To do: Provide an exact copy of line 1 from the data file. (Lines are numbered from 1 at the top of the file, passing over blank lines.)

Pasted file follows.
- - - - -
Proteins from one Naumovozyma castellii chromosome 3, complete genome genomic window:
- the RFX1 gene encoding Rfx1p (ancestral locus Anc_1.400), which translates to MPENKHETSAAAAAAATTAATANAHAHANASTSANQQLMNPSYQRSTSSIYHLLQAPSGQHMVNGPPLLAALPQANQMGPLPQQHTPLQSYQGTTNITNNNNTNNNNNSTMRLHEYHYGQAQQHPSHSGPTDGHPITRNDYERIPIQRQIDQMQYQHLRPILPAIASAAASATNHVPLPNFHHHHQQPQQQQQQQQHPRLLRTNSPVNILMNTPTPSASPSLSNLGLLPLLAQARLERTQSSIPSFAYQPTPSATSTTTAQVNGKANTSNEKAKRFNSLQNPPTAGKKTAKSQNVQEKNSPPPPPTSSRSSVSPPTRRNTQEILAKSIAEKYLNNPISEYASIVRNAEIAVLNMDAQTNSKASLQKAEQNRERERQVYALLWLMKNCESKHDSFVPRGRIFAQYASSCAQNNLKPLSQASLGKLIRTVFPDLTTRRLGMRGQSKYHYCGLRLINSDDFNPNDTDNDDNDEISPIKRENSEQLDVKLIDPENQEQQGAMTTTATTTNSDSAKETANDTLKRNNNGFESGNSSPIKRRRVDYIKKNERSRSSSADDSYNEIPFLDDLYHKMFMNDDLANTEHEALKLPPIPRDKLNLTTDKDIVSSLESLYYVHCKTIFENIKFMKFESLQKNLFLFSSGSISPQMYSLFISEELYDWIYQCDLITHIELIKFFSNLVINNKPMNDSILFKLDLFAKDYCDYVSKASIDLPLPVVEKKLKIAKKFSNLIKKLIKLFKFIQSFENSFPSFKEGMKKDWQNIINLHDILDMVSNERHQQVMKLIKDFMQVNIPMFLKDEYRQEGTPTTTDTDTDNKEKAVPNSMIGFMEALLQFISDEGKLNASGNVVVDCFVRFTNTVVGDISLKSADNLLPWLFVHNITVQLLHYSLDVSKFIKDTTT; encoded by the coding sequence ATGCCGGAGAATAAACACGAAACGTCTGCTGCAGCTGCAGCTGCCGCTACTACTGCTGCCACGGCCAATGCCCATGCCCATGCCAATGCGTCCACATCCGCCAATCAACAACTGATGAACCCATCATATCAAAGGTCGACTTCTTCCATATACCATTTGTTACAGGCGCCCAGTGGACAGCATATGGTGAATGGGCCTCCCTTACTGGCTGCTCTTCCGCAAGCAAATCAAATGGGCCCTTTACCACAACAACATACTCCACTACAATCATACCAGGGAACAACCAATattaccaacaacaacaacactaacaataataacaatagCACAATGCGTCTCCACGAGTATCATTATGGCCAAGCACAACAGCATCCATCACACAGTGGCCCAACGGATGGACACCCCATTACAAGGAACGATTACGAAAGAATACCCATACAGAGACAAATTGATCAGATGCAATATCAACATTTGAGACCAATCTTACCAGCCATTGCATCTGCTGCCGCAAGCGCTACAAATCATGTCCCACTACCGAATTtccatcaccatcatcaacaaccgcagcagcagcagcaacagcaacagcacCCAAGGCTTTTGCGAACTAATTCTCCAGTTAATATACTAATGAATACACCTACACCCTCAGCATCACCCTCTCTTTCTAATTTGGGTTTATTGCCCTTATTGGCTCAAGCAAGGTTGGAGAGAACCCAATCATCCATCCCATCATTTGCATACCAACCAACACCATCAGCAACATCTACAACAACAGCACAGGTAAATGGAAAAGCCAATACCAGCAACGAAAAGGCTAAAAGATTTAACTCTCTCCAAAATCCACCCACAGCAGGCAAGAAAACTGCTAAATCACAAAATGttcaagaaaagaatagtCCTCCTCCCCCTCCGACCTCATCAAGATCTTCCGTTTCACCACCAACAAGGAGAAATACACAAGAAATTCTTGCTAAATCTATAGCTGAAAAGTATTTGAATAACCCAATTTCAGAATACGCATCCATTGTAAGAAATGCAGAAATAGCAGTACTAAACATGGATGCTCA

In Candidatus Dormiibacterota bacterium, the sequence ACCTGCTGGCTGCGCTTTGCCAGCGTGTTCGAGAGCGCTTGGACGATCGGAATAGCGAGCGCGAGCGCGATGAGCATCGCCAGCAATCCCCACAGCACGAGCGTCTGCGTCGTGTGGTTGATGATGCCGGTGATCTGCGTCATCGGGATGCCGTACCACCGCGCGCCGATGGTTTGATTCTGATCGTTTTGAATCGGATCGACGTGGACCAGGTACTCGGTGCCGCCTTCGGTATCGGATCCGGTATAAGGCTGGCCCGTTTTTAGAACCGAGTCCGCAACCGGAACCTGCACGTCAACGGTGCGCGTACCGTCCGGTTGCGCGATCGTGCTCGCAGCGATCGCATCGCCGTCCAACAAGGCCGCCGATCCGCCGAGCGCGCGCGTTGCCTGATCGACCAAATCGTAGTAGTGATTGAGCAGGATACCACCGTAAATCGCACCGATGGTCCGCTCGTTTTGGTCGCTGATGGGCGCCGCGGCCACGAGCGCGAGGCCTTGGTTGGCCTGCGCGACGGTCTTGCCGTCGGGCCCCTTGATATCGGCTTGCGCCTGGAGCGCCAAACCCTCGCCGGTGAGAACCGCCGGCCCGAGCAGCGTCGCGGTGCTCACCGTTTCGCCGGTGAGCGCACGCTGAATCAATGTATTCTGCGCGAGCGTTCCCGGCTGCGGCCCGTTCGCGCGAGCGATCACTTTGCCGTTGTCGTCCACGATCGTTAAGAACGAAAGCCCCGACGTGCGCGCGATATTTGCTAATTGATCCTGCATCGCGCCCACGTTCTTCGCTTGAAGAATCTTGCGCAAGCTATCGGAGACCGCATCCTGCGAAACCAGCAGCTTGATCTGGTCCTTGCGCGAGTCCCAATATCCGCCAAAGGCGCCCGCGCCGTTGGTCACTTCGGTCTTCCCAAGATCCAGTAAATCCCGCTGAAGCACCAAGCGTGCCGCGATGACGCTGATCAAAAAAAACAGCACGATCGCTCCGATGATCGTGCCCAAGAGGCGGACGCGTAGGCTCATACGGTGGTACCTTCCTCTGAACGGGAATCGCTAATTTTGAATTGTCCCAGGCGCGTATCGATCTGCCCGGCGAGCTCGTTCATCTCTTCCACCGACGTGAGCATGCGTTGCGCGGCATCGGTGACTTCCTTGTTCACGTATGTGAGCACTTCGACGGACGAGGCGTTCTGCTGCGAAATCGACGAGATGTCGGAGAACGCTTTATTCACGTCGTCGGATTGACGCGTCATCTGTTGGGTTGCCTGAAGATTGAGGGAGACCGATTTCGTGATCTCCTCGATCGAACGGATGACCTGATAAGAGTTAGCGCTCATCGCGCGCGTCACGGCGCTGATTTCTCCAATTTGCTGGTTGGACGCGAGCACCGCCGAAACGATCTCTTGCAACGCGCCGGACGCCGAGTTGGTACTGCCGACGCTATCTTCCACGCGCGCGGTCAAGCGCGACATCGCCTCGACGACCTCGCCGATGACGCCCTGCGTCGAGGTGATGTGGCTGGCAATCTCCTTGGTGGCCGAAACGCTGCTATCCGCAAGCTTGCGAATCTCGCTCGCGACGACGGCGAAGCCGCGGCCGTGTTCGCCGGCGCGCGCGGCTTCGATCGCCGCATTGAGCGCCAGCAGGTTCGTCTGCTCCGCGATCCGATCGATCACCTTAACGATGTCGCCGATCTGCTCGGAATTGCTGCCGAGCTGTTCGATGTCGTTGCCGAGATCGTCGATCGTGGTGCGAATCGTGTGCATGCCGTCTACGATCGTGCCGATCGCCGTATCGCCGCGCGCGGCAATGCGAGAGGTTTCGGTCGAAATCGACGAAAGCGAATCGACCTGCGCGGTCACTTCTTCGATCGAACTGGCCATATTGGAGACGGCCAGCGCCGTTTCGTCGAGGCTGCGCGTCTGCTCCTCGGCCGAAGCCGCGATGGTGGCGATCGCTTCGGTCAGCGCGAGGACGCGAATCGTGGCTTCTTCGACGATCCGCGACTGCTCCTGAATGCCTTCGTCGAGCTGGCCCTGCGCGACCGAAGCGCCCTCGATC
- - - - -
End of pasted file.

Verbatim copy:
Proteins from one Naumovozyma castellii chromosome 3, complete genome genomic window: